Wednesday, March 28, 2012

Artistic Consumption Log, March 19, 2012 - March 25, 2012

BROOKLYN, N.Y.—Apparently seeing six films in one day—as I did on Saturday—was enough to sap me of, well, energy in general. (I'm sure the mere five hours of sleep I got on Saturday night didn't help.) Thus, another week, another bare-bones artistic consumption log (and a late one at that). Plus, I've been quite the busy, busy bee over the past week, and I'm anticipating this coming week to be about as bursting with activity—not just artistically, but as far as my career hopes goes. And that is all I will say for the moment.

Distant Voices, Still Lives (1988)


New Directors/New Films 2012, all screenings in New York:
Generation P (2011, Victor Ginzburg), seen at Museum of Modern Art
Twilight Portrait (2011, Angelina Nikonova), seen at Museum of Modern Art
Las Acacias (2011, Pablo Giorgelli), seen at Museum of Modern Art
Romance Joe (2011, Lee Kwang-kuk), seen at Museum of Modern Art
How to Survive a Plague (2011, David France), seen at Walter Reade Theater

Distant Voices, Still Lives (1988, Terence Davies), seen at Brooklyn Academy of Music in Brooklyn, N.Y.

Compline (2009, Nathaniel Dorsky), seen at Whitney Museum of American Art in New York
Aubade (2010, Nathaniel Dorsky), seen at Whitney Museum of American Art in New York
The Return (2011, Nathanie Dorsky), seen at Whitney Museum of American Art in New York [second viewing]


The Man-Machine (1978, Kraftwerk)
Computer World (1981, Kraftwerk)

我是一片雲 (1977, 鳳飛飛)


A Visit from the Goon Squad (2010, Jennifer Egan)


Hearsay of the Soul (2011, Werner Herzog), seen as part of Whitney Biennial 2012 at Whitney Museum of American Art in New York

Monday, March 19, 2012

Artistic Consumption Log, March 5, 2012 - March 18, 2012: Extended Fortnight Edition

BROOKLYN, N.Y.—Where have I been and what have I been doing, some of you might be asking, that led me to abandon this blog for two whole weeks?

I've been in Austin, Texas, for the South by Southwest Film Festival, that's where!

Yes, my friends, I did another year of SXSW, and once again covered it for The House Next Door. If this year's experience felt a bit less exciting than last year's—well, perhaps that has less to do with the quality of this year's line-up (though overall, I did find the batch of films I saw this year more hit-or-miss than last year's) than with the inevitable fact that, now that I already had done this once before, the sheer novelty of my being at a film festival outside of New York was already gone before I flew back to Austin about a week and a half ago. So the first flushes of discovery were mostly absent this time around. Thankfully, some of the films I saw picked up the slack—that and that one night I happened to get into a free performance that featured a final cameo appearance by none other than The Boss himself, Bruce Springsteen!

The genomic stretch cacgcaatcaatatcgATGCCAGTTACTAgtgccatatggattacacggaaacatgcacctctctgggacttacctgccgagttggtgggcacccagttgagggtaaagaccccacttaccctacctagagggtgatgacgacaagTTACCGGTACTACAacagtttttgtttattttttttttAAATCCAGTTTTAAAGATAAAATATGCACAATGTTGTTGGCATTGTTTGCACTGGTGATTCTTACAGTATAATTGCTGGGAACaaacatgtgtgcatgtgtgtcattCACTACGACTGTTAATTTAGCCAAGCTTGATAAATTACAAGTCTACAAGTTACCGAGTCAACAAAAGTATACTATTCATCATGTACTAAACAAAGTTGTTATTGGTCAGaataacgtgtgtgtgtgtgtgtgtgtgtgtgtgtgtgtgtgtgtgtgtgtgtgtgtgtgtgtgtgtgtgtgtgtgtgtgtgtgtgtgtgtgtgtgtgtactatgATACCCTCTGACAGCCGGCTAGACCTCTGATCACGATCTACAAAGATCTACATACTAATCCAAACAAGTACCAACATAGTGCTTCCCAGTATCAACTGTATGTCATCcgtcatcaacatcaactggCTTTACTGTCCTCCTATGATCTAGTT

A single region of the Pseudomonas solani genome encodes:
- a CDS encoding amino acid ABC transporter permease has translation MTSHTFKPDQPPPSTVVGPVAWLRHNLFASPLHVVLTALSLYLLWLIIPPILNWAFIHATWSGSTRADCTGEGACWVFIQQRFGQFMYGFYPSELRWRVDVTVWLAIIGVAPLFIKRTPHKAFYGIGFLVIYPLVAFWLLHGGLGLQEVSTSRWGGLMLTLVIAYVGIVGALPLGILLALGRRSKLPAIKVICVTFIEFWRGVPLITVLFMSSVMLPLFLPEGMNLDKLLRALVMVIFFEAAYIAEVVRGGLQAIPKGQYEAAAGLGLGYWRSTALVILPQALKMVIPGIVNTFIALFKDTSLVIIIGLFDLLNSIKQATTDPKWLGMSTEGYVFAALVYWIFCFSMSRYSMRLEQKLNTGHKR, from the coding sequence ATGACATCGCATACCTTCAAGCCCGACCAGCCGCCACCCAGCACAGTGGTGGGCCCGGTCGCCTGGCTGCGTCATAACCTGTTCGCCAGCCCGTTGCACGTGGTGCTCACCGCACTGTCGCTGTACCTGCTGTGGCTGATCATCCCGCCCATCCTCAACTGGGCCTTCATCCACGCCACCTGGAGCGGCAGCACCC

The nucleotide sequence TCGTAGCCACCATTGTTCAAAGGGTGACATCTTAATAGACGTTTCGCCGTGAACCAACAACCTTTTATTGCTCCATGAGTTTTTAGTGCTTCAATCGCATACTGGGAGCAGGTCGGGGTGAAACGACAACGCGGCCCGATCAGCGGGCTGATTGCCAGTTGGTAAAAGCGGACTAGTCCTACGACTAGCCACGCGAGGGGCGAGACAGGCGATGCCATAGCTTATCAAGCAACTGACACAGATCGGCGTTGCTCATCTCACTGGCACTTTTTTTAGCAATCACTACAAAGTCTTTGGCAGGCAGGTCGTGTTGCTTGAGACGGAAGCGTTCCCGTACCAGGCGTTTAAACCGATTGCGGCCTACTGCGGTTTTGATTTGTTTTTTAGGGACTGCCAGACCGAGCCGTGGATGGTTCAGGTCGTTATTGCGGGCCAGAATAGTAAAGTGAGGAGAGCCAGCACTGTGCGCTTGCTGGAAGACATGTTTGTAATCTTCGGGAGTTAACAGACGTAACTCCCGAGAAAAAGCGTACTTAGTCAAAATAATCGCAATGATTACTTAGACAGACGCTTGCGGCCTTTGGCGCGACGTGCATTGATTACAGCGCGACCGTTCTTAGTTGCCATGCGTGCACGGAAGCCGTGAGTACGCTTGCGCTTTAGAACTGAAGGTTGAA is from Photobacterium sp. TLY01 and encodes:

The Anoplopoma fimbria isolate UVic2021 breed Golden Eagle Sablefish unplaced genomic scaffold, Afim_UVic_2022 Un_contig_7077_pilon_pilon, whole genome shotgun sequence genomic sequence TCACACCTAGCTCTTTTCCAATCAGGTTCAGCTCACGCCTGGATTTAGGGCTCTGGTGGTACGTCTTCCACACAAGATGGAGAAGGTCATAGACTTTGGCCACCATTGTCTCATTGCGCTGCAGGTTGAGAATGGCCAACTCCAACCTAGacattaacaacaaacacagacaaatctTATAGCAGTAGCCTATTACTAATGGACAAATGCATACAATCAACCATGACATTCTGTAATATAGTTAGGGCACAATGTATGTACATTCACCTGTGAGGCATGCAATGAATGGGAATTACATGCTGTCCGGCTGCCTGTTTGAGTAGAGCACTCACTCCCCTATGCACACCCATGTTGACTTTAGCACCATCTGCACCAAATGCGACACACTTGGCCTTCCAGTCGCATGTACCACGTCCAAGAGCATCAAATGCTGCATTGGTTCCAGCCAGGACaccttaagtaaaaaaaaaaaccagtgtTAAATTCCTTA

I have a whole bunch of links to post on this blog of pieces I published while at SXSW in addition to a couple of other non-SXSW-related links. I'll get to those in a future post...soon, I hope. For now, here's my latest artistic consumption log, in mere list form:

Keyhole (2011)


Goodbye (2011, Mohammad Rasoulof), seen at Museum of Modern Art in New York [second viewing]

South by Southwest Film Festival 2012, all films seen in Austin, Texas:
The Cabin in the Woods (2011, Drew Goddard), seen at Paramount Theatre
Girls Against Boys (2012, Austin Chick), seen at Alamo Ritz
Girl Model (2011, David Redmon & A. Sabin), seen at Alamo Drafthouse Ritz
Tchoupitoulas (2012, Bill & Turner Ross), seen at Alamo Ritz
Killer Joe (2011, William Friedkin), seen at Paramount Theatre
Gimme the Loot (2012, Adam Leon), seen at Alamo Lamar
Keyhole (2011, Guy Maddin), seen at Alamo Lamar
The Do-Deca-Pentathlon (2012, Jay & Mark Duplass), seen at Alamo Ritz
The Raid: Redemption (2011, Gareth Evans), seen at Paramount Theatre
Compliance (2012, Craig Zobel), seen at Stateside
21 Jump Street (2012, Phil Lord & Chris Miller), seen at Paramount Theatre
Somebody Up There Likes Me (2012, Bob Byington), seen at Alamo Lamar
Under African Skies (2012, Joe Berlinger), seen at Alamo Lamar
Intruders (2011, Juan Carlos Fresnadillo), seen at Alamo Ritz
Black Pond (2011, Tom Kingsley & Will Sharpe), seen at Alamo Lamar
Bernie (2011, Richard Linklater), seen at Paramount Theatre
Last Call at the Oasis (2011, Jessica Yu), seen at Alamo Lamar
Los Chidos (2012, Omar Rodriguez-Lopez), seen at Alamo Ritz


Trans-Europe Express (1977, Kraftwerk)

The Stranger (1977, Billy Joel) [second listen]

The Modern Beethoven: A Philharmonic Festival:
Beethoven: Symphony No. 1 in C major, Op. 21 (1799-1800) / Hartmann: Concerto funèbre for Solo Violin and String Orchestra (1939/1959) / Beethoven: Symphony No. 3 in E-flat major, Op. 55, Sinfonia eroica (1802-04), performed by Gil Shaham (violin), David Zinman (conductor) and the New York Philharmonic at Avery Fisher Hall in New York


Girls (2012- ), seen at Paramount Theatre in Austin, Texas

Monday, March 05, 2012

Artistic Consumption Log, Feb. 27, 2012 - March 4, 2012

BROOKLYN, N.Y.—Wait...I actually had time to annotate my artistic consumption log? Wow, look at that!

Moses and Aaron (1975)


Sleepwalk (1986, Sara Driver), seen at Walter Reade Theater in New York
As my undying love for Wong Kar-Wai's Fallen Angels attests, I have a weakness for moody movies set predominantly during the night, where an atmosphere of seductive mystery envelops an often dreamlike narrative, cloaking things under cover of alluring darkness. Sleepwalk is the latest entry in this personal canon of mine; this second feature from unheralded New York independent filmmaker Sara Driver dives us into a seemingly desolate Lower East Side, in which a working-class mother (Suzanne Fletcher) finds herself caught under the spell of an ancient Chinese manuscript she is tasked to translate that slowly transforms the world around her. Jim Jarmusch did the gorgeous cinematography for this film, and it does share a spiritual connection with his 1980 debut feature Permanent Vacation (Driver is also best known for her collaborations with Jarmusch as producer of Stranger than Paradise); one can also sense a kinship of sorts between this and Martin Scorsese's After Hours (1985), another surreal chronicle of increasingly oddball goings-on in New York at night.

Man, I live for films like this. I could dream about movies like this all day long.

But don't take my word for it, New Yorkers. At the end of the month, Anthology Film Archives is screening all of Driver's three major films (this, You Are Not I before it and When Pigs Fly after it), none of which are easily available on video (yet). I look forward to seeing her other work; the rest of you will have a chance to discover Sleepwalk in what I assume will be the same brand new, beautiful-looking 35mm print that screened at Film Comment Selects this past Wednesday. Maybe, when you come out of it, you'll feel the same sense of melting enchantment that I did.